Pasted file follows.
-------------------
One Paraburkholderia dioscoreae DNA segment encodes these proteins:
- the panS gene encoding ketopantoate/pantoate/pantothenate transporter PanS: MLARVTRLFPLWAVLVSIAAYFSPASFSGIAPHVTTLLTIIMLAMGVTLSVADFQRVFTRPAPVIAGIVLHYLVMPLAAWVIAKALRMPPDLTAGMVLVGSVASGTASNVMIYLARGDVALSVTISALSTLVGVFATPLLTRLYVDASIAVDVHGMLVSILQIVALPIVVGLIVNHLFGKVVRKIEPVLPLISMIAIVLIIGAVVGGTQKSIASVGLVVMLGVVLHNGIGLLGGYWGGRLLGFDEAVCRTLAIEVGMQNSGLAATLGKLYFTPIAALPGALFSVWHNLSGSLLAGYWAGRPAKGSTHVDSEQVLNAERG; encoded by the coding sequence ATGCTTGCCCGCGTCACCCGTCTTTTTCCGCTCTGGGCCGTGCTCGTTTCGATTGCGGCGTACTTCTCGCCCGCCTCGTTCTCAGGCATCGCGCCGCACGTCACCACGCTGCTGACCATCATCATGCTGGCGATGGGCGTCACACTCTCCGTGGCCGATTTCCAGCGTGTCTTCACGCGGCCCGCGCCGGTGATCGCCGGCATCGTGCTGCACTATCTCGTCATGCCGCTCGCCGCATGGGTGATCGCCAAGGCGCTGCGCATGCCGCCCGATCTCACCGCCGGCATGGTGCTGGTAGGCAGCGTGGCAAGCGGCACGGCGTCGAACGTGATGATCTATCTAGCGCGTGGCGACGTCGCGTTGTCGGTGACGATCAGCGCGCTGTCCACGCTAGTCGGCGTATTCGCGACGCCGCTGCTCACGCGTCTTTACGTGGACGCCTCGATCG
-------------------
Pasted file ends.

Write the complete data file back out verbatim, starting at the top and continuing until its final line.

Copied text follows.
One Paraburkholderia dioscoreae DNA segment encodes these proteins:
- the panS gene encoding ketopantoate/pantoate/pantothenate transporter PanS: MLARVTRLFPLWAVLVSIAAYFSPASFSGIAPHVTTLLTIIMLAMGVTLSVADFQRVFTRPAPVIAGIVLHYLVMPLAAWVIAKALRMPPDLTAGMVLVGSVASGTASNVMIYLARGDVALSVTISALSTLVGVFATPLLTRLYVDASIAVDVHGMLVSILQIVALPIVVGLIVNHLFGKVVRKIEPVLPLISMIAIVLIIGAVVGGTQKSIASVGLVVMLGVVLHNGIGLLGGYWGGRLLGFDEAVCRTLAIEVGMQNSGLAATLGKLYFTPIAALPGALFSVWHNLSGSLLAGYWAGRPAKGSTHVDSEQVLNAERG; encoded by the coding sequence ATGCTTGCCCGCGTCACCCGTCTTTTTCCGCTCTGGGCCGTGCTCGTTTCGATTGCGGCGTACTTCTCGCCCGCCTCGTTCTCAGGCATCGCGCCGCACGTCACCACGCTGCTGACCATCATCATGCTGGCGATGGGCGTCACACTCTCCGTGGCCGATTTCCAGCGTGTCTTCACGCGGCCCGCGCCGGTGATCGCCGGCATCGTGCTGCACTATCTCGTCATGCCGCTCGCCGCATGGGTGATCGCCAAGGCGCTGCGCATGCCGCCCGATCTCACCGCCGGCATGGTGCTGGTAGGCAGCGTGGCAAGCGGCACGGCGTCGAACGTGATGATCTATCTAGCGCGTGGCGACGTCGCGTTGTCGGTGACGATCAGCGCGCTGTCCACGCTAGTCGGCGTATTCGCGACGCCGCTGCTCACGCGTCTTTACGTGGACGCCTCGATCG